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SportsColumnistsBob Glauber

Can the Jets find their own Justin Herbert?

Justin Herbert #10 of the Los Angeles Chargers

Justin Herbert #10 of the Los Angeles Chargers throws a pass during the first half against the Jets at SoFi Stadium on November 22, 2020 in Inglewood, California. Credit: Getty Images/Kevork Djansezian

Hope is hard to come by for Jets fans as they watch their team sink deeper into the abyss. At 0-10, there is nothing left to salvage this season, and truth be told, it’s in the team’s long-term best interests to become the third 0-16 team in NFL history.

But there was something to latch on to in Sunday’s 34-28 loss to the Chargers at SoFi Stadium, even if hope in this case rested in a player from the opposing team.

Justin Herbert has done for the Chargers what some other rookie quarterback might do for the 2021 Jets.

With the Jets careening toward the first overall pick, they could have their choice of next year’s would-be star passers. Trevor Lawrence of Clemson? Justin Fields of Ohio State? Mac Jones of Alabama?

Even if the Jets somehow win a game and allow the 1-9 Jaguars to get the top pick, it won’t necessarily be time to despair.

After all, Herbert was the third quarterback taken in 2020 — the sixth pick overall — behind Joe Burrow (No. 1 to the Bengals) and Tua Tagovailoa (No. 5 to the Dolphins). And he might end up being the best one of all.

Herbert has made a seamless transition to the NFL after a spectacular career at Oregon. After replacing injured starter Tyrod Taylor, he has looked like a seasoned pro, and he was a surgeon against the Jets’ overmatched secondary.

Herbert was 37-for-49 for 366 yards, three touchdowns and no interceptions to help the Chargers break a three-game losing streak. He has 22 touchdown passes and only six interceptions, and his five games with at least three touchdown passes are the most by a rookie in NFL history.

Jets general manager Joe Douglas has a major decision in the coming months, and it almost certainly will have a major impact on the direction of the team for years to come.

He theoretically can continue with Sam Darnold, who once was considered the answer to the team’s quarterback situation. But keeping Darnold most likely would require a heavy financial investment in a new contract. And with Darnold (who remains out while recovering from a shoulder injury he initially suffered Oct. 1) having shown signs of regression in the time he has played this season, Douglas might be more interested in moving on with someone else.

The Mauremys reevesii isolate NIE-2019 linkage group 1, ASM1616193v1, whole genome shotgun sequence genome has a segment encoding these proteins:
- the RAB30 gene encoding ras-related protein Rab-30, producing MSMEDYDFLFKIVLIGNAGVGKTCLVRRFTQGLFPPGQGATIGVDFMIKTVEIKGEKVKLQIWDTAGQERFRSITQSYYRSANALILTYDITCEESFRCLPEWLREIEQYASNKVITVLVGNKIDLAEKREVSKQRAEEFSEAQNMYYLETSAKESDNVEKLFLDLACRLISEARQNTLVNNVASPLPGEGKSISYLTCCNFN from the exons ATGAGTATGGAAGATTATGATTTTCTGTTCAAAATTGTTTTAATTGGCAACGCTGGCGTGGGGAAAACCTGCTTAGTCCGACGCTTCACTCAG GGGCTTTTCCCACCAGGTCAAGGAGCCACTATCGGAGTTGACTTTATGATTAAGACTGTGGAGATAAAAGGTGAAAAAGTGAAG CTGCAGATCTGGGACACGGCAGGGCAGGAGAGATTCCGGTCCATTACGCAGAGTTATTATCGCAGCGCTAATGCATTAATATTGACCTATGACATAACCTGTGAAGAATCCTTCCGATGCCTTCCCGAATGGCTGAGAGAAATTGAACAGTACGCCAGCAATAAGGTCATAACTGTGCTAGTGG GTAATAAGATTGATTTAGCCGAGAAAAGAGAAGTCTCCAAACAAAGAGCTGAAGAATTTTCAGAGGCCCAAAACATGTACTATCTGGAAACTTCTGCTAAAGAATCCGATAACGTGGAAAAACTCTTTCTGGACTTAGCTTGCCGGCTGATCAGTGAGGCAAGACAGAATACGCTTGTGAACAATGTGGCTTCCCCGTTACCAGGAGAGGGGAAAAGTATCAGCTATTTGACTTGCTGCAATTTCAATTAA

Unless Douglas is fully convinced that Darnold can be a big-time quarterback, pairing a new head coach (after Adam Gase’s inevitable ouster) with a new quarterback might be the right idea. Especially considering how bright the futures of Lawrence, Fields and Jones look.

Then again, Darnold looked like the real deal, but reality has exposed the imperfections that skeptics warned about going into the draft. His turnover problem at USC hasn’t been solved at the NFL level, although there are times when it’s not a fair fight for the 23-year-old quarterback, given the shortcomings of the roster around him.

But this is not a very patient league, and with Douglas inheriting both Gase and Darnold, he no doubt will be tempted to start anew at the two most important positions in any NFL organization.

Watching Herbert rip apart the Jets may have reinforced that notion. He staked the Chargers to a 24-6 first-half lead. His favorite target was Keenan Allen, who had a monster game with 16 catches for 145 yards and a touchdown. Herbert also found wide receiver Mike Williams and tight end Hunter Henry for touchdowns, and the Chargers staved off a second-half comeback to escape with the win and keep their flickering playoff hopes alive.

Joe Flacco threw two touchdown passes of his own, although his afternoon was spoiled by a pick-6. And though Flacco won’t be part of the Jets’ long-term solution at quarterback, his work with rookie Denzel Mims offered another glimmer of optimism about the future.

Mims, who had three catches for 71 yards and drew two long pass-interference penalties, has flashed elite skills since recovering from hamstring injuries that shut him down for almost the entirety of training camp and the first six games. If Douglas can come up with a big-armed quarterback to pair with Mims, he might have a productive combination for years to come.

There are six more weeks of heartbreak ahead for these Jets, who may replace the 1-15 team from 1996 as the worst team in franchise history.

But if they can figure out the quarterback situation, if they can get their own version of Herbert, maybe there can be some hope.

New York Sports